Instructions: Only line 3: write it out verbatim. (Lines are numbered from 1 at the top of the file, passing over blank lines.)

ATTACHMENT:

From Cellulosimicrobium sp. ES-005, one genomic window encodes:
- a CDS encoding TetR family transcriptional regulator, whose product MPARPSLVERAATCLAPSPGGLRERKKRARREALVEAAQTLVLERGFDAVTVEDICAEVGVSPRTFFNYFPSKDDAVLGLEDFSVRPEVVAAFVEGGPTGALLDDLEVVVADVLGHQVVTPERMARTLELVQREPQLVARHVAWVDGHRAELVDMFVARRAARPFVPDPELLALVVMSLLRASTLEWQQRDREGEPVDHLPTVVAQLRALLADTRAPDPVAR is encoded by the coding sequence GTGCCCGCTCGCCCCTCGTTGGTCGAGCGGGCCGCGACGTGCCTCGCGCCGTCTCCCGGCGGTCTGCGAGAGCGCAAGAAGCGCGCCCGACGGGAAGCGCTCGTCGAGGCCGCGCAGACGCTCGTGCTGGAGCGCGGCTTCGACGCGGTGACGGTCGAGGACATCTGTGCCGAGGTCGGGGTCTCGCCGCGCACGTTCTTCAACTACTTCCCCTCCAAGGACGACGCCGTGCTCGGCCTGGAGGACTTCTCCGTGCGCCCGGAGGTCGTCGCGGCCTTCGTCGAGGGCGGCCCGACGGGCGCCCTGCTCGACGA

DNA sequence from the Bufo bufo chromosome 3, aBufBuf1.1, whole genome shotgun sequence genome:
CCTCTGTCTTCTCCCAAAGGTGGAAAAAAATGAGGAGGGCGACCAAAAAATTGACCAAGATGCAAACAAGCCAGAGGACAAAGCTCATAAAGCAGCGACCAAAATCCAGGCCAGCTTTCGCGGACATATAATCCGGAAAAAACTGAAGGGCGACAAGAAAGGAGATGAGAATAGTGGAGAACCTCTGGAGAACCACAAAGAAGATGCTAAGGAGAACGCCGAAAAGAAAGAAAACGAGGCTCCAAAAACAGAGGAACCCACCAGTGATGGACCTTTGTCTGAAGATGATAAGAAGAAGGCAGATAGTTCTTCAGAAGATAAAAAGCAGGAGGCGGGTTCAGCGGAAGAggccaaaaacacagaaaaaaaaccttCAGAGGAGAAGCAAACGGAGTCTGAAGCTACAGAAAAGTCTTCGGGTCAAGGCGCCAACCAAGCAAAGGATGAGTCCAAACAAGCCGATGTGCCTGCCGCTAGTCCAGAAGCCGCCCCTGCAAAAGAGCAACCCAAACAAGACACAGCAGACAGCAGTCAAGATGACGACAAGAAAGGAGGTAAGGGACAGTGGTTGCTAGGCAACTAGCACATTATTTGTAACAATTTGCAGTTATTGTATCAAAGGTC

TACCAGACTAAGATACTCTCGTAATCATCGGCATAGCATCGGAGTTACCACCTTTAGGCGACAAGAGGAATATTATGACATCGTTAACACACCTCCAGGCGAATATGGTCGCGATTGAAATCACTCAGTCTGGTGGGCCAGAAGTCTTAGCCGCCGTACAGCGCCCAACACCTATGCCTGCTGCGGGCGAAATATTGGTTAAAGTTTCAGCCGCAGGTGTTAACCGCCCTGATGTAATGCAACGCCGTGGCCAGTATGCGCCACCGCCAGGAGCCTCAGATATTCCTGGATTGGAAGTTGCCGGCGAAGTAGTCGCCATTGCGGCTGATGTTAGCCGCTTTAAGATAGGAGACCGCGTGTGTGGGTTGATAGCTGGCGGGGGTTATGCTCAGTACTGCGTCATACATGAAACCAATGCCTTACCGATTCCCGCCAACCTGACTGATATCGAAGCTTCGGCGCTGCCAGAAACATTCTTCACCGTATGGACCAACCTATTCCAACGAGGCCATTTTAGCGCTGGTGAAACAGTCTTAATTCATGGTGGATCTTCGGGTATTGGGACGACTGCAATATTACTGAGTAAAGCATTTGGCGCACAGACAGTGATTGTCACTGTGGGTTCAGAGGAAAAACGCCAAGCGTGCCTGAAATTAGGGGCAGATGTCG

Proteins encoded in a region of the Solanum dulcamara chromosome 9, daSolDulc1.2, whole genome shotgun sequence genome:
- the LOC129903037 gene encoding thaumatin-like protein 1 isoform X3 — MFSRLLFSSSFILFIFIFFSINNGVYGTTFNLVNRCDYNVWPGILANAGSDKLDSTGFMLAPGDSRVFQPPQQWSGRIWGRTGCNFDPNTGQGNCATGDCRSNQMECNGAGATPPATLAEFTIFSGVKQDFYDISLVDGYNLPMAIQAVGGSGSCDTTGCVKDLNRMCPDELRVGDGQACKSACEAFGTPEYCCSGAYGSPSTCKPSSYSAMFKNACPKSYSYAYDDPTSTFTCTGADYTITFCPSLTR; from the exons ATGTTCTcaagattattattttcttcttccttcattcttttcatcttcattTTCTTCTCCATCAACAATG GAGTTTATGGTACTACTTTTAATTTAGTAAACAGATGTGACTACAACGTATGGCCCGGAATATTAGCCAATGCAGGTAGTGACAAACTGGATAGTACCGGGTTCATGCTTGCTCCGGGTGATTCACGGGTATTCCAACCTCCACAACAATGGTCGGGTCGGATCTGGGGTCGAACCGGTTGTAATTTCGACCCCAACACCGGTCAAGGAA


DNA sequence from the Bufo bufo chromosome 3, aBufBuf1.1, whole genome shotgun sequence genome: